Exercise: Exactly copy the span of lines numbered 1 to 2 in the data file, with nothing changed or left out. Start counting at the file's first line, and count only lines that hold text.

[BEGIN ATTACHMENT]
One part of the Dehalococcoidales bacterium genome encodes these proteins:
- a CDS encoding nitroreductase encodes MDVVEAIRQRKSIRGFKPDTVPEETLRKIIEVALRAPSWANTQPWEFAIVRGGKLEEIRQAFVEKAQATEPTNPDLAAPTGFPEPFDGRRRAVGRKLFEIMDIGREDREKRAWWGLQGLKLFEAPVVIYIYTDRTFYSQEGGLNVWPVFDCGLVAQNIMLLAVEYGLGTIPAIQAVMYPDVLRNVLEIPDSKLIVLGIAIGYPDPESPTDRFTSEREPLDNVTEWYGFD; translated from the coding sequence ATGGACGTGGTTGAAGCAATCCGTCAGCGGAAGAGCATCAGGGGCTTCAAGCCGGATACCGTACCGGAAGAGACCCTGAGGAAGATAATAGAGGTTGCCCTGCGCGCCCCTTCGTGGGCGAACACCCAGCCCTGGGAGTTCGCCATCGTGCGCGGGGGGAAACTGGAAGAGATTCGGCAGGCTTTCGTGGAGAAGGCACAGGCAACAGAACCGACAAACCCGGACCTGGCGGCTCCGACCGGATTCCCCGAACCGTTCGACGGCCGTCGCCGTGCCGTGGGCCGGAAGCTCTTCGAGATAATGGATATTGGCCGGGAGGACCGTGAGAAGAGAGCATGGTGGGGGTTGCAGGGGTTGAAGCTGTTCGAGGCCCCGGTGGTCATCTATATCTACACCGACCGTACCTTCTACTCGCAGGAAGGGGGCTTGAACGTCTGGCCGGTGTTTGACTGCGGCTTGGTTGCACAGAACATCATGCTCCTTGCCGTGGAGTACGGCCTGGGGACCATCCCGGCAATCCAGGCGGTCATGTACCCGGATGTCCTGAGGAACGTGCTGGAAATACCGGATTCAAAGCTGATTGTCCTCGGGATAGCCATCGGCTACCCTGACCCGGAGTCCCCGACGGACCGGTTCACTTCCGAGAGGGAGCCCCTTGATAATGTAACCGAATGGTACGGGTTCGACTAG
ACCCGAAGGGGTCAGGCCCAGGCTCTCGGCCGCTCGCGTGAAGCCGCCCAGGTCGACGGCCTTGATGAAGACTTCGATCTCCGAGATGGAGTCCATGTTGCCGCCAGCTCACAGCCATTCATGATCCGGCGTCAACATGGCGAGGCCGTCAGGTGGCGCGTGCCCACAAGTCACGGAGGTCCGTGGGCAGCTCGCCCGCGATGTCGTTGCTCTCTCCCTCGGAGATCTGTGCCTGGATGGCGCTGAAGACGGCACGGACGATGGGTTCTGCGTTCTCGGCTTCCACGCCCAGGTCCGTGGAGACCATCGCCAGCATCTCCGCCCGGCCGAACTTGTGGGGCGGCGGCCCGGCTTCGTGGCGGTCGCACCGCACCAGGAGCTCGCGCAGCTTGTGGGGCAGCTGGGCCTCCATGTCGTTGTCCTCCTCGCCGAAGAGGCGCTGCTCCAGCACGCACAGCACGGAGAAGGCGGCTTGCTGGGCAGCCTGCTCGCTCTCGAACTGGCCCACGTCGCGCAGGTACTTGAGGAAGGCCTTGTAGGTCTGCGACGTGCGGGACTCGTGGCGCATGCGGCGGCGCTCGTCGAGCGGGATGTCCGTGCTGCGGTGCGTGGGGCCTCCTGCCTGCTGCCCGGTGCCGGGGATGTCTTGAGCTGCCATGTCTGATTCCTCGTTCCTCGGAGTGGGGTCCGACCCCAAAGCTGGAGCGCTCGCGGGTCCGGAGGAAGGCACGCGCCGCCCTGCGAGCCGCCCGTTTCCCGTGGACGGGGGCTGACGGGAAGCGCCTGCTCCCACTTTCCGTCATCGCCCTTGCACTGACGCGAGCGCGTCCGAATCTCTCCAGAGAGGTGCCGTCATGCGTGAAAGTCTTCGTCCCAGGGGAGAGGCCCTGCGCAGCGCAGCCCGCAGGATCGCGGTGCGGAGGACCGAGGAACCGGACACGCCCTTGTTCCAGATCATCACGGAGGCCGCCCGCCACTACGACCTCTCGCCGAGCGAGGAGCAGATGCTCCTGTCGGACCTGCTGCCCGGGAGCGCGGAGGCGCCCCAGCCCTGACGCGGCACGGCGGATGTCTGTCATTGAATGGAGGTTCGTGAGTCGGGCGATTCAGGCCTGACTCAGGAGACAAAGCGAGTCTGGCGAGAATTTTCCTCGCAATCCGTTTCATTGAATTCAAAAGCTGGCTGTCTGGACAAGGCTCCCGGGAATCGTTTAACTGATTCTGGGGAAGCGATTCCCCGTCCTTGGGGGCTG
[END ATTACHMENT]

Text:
One part of the Dehalococcoidales bacterium genome encodes these proteins:
- a CDS encoding nitroreductase encodes MDVVEAIRQRKSIRGFKPDTVPEETLRKIIEVALRAPSWANTQPWEFAIVRGGKLEEIRQAFVEKAQATEPTNPDLAAPTGFPEPFDGRRRAVGRKLFEIMDIGREDREKRAWWGLQGLKLFEAPVVIYIYTDRTFYSQEGGLNVWPVFDCGLVAQNIMLLAVEYGLGTIPAIQAVMYPDVLRNVLEIPDSKLIVLGIAIGYPDPESPTDRFTSEREPLDNVTEWYGFD; translated from the coding sequence ATGGACGTGGTTGAAGCAATCCGTCAGCGGAAGAGCATCAGGGGCTTCAAGCCGGATACCGTACCGGAAGAGACCCTGAGGAAGATAATAGAGGTTGCCCTGCGCGCCCCTTCGTGGGCGAACACCCAGCCCTGGGAGTTCGCCATCGTGCGCGGGGGGAAACTGGAAGAGATTCGGCAGGCTTTCGTGGAGAAGGCACAGGCAACAGAACCGACAAACCCGGACCTGGCGGCTCCGACCGGATTCCCCGAACCGTTCGACGGCCGTCGCCGTGCCGTGGGCCGGAAGCTCTTCGAGATAATGGATATTGGCCGGGAGGACCGTGAGAAGAGAGCATGGTGGGGGTTGCAGGGGTTGAAGCTGTTCGAGGCCCCGGTGGTCATCTATATCTACACCGACCGTACCTTCTACTCGCAGGAAGGGGGCTTGAACGTCTGGCCGGTGTTTGACTGCGGCTTGGTTGCACAGAACATCATGCTCCTTGCCGTGGAGTACGGCCTGGGGACCATCCCGGCAATCCAGGCGGTCATGTACCCGGATGTCCTGAGGAACGTGCTGGAAATACCGGATTCAAAGCTGATTGTCCTCGGGATAGCCATCGGCTACCCTGACCCGGAGTCCCCGACGGACCGGTTCACTTCCGAGAGGGAGCCCCTTGATAATGTAACCGAATGGTACGGGTTCGACTAG